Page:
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Monday, 31 August 2015

Nigerian State Governor Punishes Latecomers


Ayodele Fayose, the controversial governor of Ekiti state in the south-west geo-political zone of Nigeria arrived at the state secretariat today, and promptly locked the gates into the secretariat building just after 8am to keep out those who would arrive late. Of course many of the workers were late as is normal for most Nigerians in the civil service at the federal, state, or local government level. He proceeded to humiliate the latecomers who all knelt down, or even lay prone on the ground in their well ironed and starched Monday morning work attires to plead with the governor not to get the sack and also to promise never to be late again. I can bet good money that a good number of them would have attributed their lateness to the devil!
My interest, as usual, is to look at it from the religious angle. I would like to assume that most of these workers who were late to work today either went to church yesterday, or to the mosque last Friday. I can also bet good money here that none of them were late to their respective places of worship. Why then were they late for work? It is a Nigerian thing. Those in the employ of the government, just like our elected officials and political appointees, see their government job as guaranteed a meal ticket, one that will provide a salary at the end of the month. They therefore put in the most minimal of efforts, hence it is not uncommon to see them report late for work, demand bribes for jobs they are paid to do and abandon their duty posts at the flimsiest excuse, which includes midweek church services or choir practice.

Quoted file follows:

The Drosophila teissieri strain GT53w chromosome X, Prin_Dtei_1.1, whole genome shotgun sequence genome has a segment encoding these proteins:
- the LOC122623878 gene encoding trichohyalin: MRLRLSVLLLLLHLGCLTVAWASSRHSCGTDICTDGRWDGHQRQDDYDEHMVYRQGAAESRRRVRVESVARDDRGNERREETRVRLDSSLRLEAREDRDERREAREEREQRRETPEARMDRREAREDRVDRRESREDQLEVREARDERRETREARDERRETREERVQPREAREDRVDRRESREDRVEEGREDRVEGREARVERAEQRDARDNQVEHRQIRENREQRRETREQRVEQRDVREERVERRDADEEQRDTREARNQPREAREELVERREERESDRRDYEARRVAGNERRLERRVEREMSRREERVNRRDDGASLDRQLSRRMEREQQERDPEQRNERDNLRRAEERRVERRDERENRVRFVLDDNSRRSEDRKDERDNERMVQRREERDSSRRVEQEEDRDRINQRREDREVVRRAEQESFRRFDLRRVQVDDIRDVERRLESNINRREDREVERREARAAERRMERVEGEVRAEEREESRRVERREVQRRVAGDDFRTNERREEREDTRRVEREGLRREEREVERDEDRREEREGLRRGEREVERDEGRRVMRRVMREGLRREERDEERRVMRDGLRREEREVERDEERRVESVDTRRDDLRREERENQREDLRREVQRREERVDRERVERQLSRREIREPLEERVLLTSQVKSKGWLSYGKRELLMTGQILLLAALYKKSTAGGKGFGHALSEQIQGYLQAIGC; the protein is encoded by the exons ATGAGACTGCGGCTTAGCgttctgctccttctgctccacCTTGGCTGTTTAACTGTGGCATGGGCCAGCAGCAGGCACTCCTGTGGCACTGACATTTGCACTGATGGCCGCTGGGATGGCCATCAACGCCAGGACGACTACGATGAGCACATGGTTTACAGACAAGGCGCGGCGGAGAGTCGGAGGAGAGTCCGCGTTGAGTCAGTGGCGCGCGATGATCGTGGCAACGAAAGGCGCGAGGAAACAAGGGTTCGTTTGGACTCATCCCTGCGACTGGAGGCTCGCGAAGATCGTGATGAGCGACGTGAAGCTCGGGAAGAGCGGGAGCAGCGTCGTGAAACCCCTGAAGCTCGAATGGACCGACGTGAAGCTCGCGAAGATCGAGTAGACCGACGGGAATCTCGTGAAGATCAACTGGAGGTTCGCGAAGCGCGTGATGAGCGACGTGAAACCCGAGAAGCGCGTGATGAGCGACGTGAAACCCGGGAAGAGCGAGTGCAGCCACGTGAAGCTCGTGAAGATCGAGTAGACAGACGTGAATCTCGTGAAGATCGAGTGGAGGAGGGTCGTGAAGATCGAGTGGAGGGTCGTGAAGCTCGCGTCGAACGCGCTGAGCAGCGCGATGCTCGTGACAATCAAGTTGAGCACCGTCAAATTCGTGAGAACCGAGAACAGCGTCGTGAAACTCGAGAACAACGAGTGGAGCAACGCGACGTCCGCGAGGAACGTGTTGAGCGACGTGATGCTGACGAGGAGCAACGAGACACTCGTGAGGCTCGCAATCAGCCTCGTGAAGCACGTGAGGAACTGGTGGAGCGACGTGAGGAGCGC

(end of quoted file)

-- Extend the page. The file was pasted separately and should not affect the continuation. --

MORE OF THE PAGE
The angle pursued by many of the media houses reporting this story was that the governor was dishing out inhuman treatment to these habitual latecomers. While not intending to undermine those who arrive early to work everyday, those who arrived early, today, were not necessarily in the habit of doing so, and of course, a number of those who were late to their duty posts today may have always come early, but were unfortunately caught out today. While this is true, let us not remove our focus from the fact that Nigerian civil servants do not take their jobs seriously. Arriving on time to their places of worship is more important to them than arriving on time for work, after all, they must not forsake the gathering of the brethren.

Kudos to saharareporters.com. Please follow me on twitter @naijaanarchist and Nigeriananarchist on facebook.